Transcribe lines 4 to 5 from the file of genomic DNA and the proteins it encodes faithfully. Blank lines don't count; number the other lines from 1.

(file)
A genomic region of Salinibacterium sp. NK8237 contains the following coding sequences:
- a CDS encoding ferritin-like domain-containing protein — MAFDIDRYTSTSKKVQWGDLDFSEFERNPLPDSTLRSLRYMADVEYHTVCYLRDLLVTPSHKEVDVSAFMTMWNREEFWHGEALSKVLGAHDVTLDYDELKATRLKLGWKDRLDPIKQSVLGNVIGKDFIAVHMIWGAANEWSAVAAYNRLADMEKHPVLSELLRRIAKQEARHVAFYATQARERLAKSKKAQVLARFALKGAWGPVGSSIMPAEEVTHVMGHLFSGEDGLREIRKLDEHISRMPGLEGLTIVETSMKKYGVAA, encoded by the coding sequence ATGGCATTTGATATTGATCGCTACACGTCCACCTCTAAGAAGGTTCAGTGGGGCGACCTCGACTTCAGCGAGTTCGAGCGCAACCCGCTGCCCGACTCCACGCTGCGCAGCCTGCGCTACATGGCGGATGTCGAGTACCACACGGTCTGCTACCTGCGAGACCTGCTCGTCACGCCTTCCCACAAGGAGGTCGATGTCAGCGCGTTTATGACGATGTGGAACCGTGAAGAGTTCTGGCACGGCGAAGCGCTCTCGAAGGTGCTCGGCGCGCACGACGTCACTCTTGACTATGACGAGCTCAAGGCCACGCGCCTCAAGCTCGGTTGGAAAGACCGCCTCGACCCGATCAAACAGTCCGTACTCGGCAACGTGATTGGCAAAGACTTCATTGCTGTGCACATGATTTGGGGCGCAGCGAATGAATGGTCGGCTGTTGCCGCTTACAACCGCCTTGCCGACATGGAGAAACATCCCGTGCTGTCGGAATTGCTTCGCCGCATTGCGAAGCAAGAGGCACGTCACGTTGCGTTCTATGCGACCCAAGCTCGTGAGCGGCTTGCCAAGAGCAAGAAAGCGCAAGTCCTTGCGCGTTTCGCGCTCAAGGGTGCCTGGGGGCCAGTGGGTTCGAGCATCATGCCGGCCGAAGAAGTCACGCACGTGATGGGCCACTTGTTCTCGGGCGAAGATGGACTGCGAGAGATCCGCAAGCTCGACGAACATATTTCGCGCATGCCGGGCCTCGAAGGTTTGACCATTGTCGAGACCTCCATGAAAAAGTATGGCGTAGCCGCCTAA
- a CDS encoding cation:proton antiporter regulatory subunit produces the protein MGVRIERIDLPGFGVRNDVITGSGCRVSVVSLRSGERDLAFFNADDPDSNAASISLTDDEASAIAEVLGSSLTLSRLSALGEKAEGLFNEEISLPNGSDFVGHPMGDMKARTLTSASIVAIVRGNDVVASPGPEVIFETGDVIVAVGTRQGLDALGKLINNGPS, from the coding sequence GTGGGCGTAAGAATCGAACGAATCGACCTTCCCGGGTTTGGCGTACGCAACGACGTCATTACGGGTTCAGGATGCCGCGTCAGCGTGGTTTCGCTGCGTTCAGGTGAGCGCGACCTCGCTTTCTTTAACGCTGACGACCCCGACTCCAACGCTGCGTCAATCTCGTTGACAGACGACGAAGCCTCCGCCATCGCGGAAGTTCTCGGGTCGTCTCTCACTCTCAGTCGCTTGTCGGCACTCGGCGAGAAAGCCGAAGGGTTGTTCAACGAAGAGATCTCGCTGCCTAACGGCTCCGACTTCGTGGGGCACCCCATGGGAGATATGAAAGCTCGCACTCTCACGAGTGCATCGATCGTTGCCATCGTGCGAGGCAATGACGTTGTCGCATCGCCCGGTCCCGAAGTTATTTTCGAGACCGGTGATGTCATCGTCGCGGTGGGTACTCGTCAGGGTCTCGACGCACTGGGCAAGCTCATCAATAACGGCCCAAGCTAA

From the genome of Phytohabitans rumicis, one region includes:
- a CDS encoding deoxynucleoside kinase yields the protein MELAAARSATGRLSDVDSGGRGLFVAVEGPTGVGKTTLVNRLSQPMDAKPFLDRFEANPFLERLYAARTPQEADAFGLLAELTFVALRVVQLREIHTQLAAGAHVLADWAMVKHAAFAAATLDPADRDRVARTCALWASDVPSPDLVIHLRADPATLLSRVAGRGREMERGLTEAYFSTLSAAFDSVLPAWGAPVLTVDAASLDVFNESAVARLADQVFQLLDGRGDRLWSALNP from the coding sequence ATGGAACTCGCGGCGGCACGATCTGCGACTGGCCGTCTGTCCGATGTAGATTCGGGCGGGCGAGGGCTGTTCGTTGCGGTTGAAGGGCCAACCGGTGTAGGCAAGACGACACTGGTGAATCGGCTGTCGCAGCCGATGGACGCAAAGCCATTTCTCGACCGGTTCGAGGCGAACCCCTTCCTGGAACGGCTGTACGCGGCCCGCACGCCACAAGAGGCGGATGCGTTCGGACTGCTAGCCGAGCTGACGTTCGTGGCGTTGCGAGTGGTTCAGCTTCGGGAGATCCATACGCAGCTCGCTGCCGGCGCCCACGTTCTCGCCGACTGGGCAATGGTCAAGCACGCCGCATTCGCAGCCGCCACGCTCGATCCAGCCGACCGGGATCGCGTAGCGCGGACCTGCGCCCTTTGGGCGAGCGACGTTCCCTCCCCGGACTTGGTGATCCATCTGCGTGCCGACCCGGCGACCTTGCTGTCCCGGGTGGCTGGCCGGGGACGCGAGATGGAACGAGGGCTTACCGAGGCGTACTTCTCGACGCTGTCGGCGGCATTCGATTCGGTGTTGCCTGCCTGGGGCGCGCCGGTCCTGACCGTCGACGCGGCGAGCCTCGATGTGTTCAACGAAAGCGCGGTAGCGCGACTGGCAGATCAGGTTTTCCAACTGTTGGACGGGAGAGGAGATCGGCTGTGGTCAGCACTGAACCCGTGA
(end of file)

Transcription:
From the genome of Phytohabitans rumicis, one region includes:
- a CDS encoding deoxynucleoside kinase yields the protein MELAAARSATGRLSDVDSGGRGLFVAVEGPTGVGKTTLVNRLSQPMDAKPFLDRFEANPFLERLYAARTPQEADAFGLLAELTFVALRVVQLREIHTQLAAGAHVLADWAMVKHAAFAAATLDPADRDRVARTCALWASDVPSPDLVIHLRADPATLLSRVAGRGREMERGLTEAYFSTLSAAFDSVLPAWGAPVLTVDAASLDVFNESAVARLADQVFQLLDGRGDRLWSALNP from the coding sequence ATGGAACTCGCGGCGGCACGATCTGCGACTGGCCGTCTGTCCGATGTAGATTCGGGCGGGCGAGGGCTGTTCGTTGCGGTTGAAGGGCCAACCGGTGTAGGCAAGACGACACTGGTGAATCGGCTGTCGCAGCCGATGGACGCAAAGCCATTTCTCGACCGGTTCGAGGCGAACCCCTTCCTGGAACGGCTGTACGCGGCCCGCACGCCACAAGAGGCGGATGCGTTCGGACTGCTAGCCGAGCTGACGTTCGTGGCGTTGCGAGTGGTTCAGCTTCGGGAGATCCATACGCAGCTCGCTGCCGGCGCCCACGTTCTCGCCGACTGGGCAATGGTCAAGCACGCCGCATTCGCAGCCGCCACGCTCGATCCAGCCGACCGGGATCGCGTAGCGCGGACCTGCGCCCTTTGGGCGAGCGACGTTCCCTCCCCGGACTTGGTGATCCATCTGCGTGCCGACCCGGCGACCTTGCTGTCCCGGGTGGCTGGCCGGGGACGCGAGATGGAACGAGGGCTTACCGAGGCGTACTTCTCGACGCTGTCGGCGGCATTCGATTCGGTGTTGCCTGCCTGGGGCGCGCCGGTCCTGACCGTCGACGCGGCGAGCCTCGATGTGTTCAACGAAAGCGCGGTAGCGCGACTGGCAGATCAGGTTTTCCAACTGTTGGACGGGAGAGGAGATCGGCTGTGGTCAGCACTGAACCCGTGA